Revelation is not a traditionally prophetic book. It does not cast a moral vision of what we should do as God’s people, although the opening letter to the seven churches effectively fills this role. Much like the latter half of Daniel or those many apocalyptic stories written between the Testaments, Revelation projects a message to the Church that – no matter what is going on in the world, we can depend on the truth of the Gospel to see us through. No matter what forces come against us, Rome or Babylon or any other earthly power, we are citizens of the New Jerusalem. No matter what beasts we face, plagues and wars or famines and vermin, God is in control.

To the original readers of Revelation there were probably very specific real-world analogues to the images within the book. The seven-headed beast mentioned just before the passage we read today, for example, is generally understood to be a reference to Rome and more specifically the Caesars that rule the city. A specific reference to one of the heads of the beast having been hit with a fatal blow, yet somehow surviving, conjures up the image of the Emperor Nero – the first great persecutor of the Church. Nero had arranged his own death through a slave killing him with a sword. There were those who believed that Domitian, the second emperor to actively persecute the Church, was one way or another a reborn Nero, a parody of the resurrected Christ.[1]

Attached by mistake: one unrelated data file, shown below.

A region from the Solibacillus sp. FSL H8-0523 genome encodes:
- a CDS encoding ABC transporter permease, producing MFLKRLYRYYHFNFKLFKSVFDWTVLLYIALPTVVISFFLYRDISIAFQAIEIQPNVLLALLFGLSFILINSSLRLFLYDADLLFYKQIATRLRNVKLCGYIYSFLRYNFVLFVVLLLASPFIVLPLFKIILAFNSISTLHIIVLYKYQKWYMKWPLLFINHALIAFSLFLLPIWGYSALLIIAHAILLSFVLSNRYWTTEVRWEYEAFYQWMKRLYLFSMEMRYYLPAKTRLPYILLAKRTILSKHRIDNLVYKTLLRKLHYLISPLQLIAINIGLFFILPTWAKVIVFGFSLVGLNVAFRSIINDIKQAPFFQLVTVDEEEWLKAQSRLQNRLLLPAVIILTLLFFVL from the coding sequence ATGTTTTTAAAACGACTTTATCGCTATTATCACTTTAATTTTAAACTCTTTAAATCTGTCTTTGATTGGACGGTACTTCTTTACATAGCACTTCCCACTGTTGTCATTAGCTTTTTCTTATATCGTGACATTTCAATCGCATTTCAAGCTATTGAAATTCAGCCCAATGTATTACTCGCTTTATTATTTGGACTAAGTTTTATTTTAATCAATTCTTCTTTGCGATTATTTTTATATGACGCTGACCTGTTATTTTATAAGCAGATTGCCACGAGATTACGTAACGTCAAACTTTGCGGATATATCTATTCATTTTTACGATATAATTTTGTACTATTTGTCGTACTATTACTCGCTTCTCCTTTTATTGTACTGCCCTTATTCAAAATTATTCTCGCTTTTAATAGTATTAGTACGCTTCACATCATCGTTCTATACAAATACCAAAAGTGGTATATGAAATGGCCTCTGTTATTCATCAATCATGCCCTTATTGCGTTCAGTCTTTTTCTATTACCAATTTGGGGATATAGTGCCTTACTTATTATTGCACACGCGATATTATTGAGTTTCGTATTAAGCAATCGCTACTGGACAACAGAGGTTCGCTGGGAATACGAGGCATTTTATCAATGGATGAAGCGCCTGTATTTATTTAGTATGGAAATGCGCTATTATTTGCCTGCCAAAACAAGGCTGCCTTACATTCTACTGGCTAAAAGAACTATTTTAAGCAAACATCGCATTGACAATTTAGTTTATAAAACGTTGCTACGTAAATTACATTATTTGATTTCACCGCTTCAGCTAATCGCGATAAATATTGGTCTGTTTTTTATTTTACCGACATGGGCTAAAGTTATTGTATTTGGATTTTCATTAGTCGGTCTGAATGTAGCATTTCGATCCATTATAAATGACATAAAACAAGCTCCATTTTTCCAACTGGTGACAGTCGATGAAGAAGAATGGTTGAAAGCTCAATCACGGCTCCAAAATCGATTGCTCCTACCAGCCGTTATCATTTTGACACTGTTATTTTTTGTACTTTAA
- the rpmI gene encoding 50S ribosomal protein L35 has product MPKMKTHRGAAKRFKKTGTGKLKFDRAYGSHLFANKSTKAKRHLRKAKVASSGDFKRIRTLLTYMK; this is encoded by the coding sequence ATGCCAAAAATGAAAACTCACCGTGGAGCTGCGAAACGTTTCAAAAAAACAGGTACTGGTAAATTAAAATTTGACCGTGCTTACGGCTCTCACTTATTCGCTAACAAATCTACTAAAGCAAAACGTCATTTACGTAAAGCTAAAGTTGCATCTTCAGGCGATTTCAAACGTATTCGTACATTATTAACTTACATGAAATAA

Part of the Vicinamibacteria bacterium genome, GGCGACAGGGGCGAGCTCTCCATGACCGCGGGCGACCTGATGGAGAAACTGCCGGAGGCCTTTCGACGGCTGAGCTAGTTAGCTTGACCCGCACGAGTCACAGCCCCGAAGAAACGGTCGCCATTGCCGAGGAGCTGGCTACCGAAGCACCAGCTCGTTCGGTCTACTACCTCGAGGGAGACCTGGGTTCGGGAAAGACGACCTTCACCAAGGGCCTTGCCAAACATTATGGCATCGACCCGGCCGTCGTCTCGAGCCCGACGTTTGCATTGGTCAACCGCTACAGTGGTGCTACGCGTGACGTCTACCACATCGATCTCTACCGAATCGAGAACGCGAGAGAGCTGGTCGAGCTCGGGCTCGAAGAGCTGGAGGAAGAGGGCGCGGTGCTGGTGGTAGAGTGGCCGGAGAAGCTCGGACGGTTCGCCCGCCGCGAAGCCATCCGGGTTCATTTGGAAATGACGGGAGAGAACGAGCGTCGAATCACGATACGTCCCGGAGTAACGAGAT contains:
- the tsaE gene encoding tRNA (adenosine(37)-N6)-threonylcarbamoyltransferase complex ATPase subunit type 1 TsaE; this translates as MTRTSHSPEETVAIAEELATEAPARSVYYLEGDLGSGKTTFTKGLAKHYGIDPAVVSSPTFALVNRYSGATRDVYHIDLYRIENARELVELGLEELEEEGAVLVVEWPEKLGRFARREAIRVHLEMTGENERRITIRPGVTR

This produces the first interpretation of the Mark of the Beast which seems to have some validity. The number as it appears in the Greek scripture is written as three letters χις, although later texts spell out the number as separate words. Some scholars notice that when Nero Caesar is spelled using Hebrew letters and then translated into numerical values based on those letters, the result is none other than 666.[2] This triangulation is compelling in many respects, and a major component of historical readings of the Book of Revelation, but it is also one I find unsatisfying.

While this is a popular reading of the Mark of the Beast, it works better backward than forward. If I was given this number, with no reference to Nero as a Caesar and the specific spelling used by the person who encoded this message, I would never find its hidden truth. Likewise, and though I did not take the time to come up with any specific examples, there are endless numbers of letters in endless orders that would produce the same numerical value. Still more complicated, other manuscripts say the Number of the Beast is 616 not 666, further muddying the waters. If the Mark of the Beast is just a winking reference to Nero and his feared return from the dead, then it is not a very effective one. It should also be noted that Irenaeus, a first-generation Christian warned against trying to tie the Mark of the Beast to any specific person, seeing the practice as pointless at best.[3]